By Nick Braune
Mid-Valley Town Crier
People battle against evil in different ways. Sometimes those various efforts work together to bring change, sometimes they fail. But having different but concurrent efforts is crucial in the long haul, and I will describe three such recent efforts.
The first battle, a legal challenge: The ACLU last week forced some important changes to be made in the infamous T. Don Hutto detention center near Austin; the facility “houses” immigrants (many of them children) in cells.
Although Immigration and Customs Enforcement, ICE, calls Hutto a “residential center” not a detention center, it was originally built as a prison. And when I covered a protest there two months ago, it still looked like a prison to me. ICE, under public pressure, had recently removed the most intimidating barbed wire, but there clearly were guards and fences.
The New York Times reported how Hutto “drew protests when it was reported that immigrant children were inadequately fed, deprived of toys and confined to cells with open toilets.” But the victorious ACLU legal challenge now requires Hutto to improve the children’s education, recreation and nutrition. Hutto must also hire a pediatrician, install privacy curtains around toilets, and allow inspections by a magistrate.
The Times noted that things started changing when protests hit and the suit was announced in March: The government (ICE, etc.) soon backed off its disgusting policy of forcing children to wear “institutional uniforms” (prison outfits), and has allowed more toys and recreational time.
My note: These immigrants have not been convicted of crimes; they are simply in violation of immigration rules or are awaiting refugee status. By international law they should not be detained as prisoners.
Although its suit won a victory, the ACLU insists it still finds Hutto “an inappropriate place” to house children. And most activists I know want it shut down completely, along with the huge detention camp for adults in Raymondville.
A second battle: some successful Valley coalition organizing. On August 23rd, seventy people gathered for a dramatic Weslaco public forum. At issue was Raymondville’s detention center (camp) where two thousand people are held in punitive conditions in huge tents.
Held at South Texas College and sponsored by the Coalition Against Immigrant Repression and other groups, the event hosted some fired-up speakers: local TV reporter Victor Castillo and immigration lawyer Jodi Goodwin from Harlingen lambasted the callous mistreatment of immigrants in Raymondville. Juan Guerra, the district attorney for Willacy County (Raymondville), exposed the financial shadiness behind the detention center and the cover-up.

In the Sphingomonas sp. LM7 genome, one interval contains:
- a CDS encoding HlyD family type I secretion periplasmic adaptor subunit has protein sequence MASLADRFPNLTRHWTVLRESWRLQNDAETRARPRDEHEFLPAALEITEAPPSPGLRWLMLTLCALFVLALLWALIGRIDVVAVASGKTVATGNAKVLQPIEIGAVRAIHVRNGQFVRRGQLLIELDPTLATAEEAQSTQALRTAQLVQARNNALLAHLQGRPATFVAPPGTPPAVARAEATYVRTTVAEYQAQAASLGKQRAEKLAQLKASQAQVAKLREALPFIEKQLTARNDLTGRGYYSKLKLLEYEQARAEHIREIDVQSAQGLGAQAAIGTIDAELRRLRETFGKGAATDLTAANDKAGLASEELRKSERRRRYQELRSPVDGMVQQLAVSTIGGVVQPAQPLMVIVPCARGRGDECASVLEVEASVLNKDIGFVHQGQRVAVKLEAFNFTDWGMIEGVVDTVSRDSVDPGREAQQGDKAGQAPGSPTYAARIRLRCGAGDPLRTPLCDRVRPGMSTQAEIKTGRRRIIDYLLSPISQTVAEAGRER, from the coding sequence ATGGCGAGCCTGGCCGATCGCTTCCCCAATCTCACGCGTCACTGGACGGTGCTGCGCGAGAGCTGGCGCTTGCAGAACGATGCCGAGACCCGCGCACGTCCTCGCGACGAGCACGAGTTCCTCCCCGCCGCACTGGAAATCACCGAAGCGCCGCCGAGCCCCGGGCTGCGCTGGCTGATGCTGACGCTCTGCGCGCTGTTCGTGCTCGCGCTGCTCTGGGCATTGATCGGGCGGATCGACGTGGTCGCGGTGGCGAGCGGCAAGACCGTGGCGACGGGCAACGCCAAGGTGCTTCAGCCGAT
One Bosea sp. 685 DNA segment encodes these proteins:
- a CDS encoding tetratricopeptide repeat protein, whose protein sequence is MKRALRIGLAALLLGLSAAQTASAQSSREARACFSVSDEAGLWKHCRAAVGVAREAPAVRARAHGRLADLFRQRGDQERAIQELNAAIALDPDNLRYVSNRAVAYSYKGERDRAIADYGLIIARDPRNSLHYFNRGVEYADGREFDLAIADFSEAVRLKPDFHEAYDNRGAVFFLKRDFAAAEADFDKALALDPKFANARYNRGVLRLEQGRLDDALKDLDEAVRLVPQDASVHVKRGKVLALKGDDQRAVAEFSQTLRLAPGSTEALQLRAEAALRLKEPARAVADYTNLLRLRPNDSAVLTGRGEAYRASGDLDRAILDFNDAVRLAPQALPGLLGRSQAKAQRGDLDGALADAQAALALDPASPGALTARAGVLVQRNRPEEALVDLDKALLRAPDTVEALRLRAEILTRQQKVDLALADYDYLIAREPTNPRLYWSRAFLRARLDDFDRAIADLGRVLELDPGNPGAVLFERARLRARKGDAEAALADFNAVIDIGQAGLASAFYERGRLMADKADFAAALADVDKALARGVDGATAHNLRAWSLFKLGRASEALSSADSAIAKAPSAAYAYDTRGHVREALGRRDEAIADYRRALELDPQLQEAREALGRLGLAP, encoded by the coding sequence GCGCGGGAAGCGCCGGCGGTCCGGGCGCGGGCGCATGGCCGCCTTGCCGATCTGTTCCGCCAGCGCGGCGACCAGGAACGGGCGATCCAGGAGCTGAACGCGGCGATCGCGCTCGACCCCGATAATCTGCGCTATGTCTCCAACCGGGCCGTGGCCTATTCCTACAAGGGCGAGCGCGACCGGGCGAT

Psychotherapist Kenneth Koym discussed how “labeling” can cause depression in children in places like Hutto. Rogelio Nunez, Proyecto Libertad director, spoke of a long history in the Valley of government repression and urged the youth to study that history.
Ben Browning, a young man who chained himself in civil disobedience against a detention center fence in Houston two months ago, discussed how our government displays a deep fear of people. It was an outstanding event.
A third battle against evil is one by a local poet, Shirley Rickett. She doesn’t describe her poetry as a battle, but I count it as such. (Although I’ve seen her at peace rallies, at the feisty forum last week against the detention centers, and at last week’s No Border Wall event in Mission which rallied 300 people, she describes her poetry as quiet meditation, with an audience listening.)
Rickett has researched the Holocaust and once received a grant to interview children of the Nazis in Europe. Like Kenneth Koym, mentioned above, she is concerned about children and confusion and labels. Her poetry and presentations find telling images: her own childhood confusion thinking “Pearl Harbor” was a girl’s name, young Oedipus feeling cursed, German children sewing yellow stars on their prettiest dresses.
Here is a poem (in villanelle form), perhaps meditating on Hutto, Raymondville and Nazi camps, from Rickett’s recent collection:
A prison that’s a melting pot:
Whole families live among these camps,
the people everyone forgot,
or people no one knows about,
employment for the poorest towns,
a prison that’s a melting pot.
Some say it’s true, no matter what,
two-year-olds in uniform,
the people everyone forgot.
Child, lay your head upon this cot,
never mind your will to play
in prisons that are melting pots.
” ‘Catch and release’ didn’t work,”
the mindless drone of bureaucrats
on people everyone forgot.
Tent or wall, barbed wire aloft:
“Line up” several times a day,
in prison that’s a melting pot,
the people everyone forgot.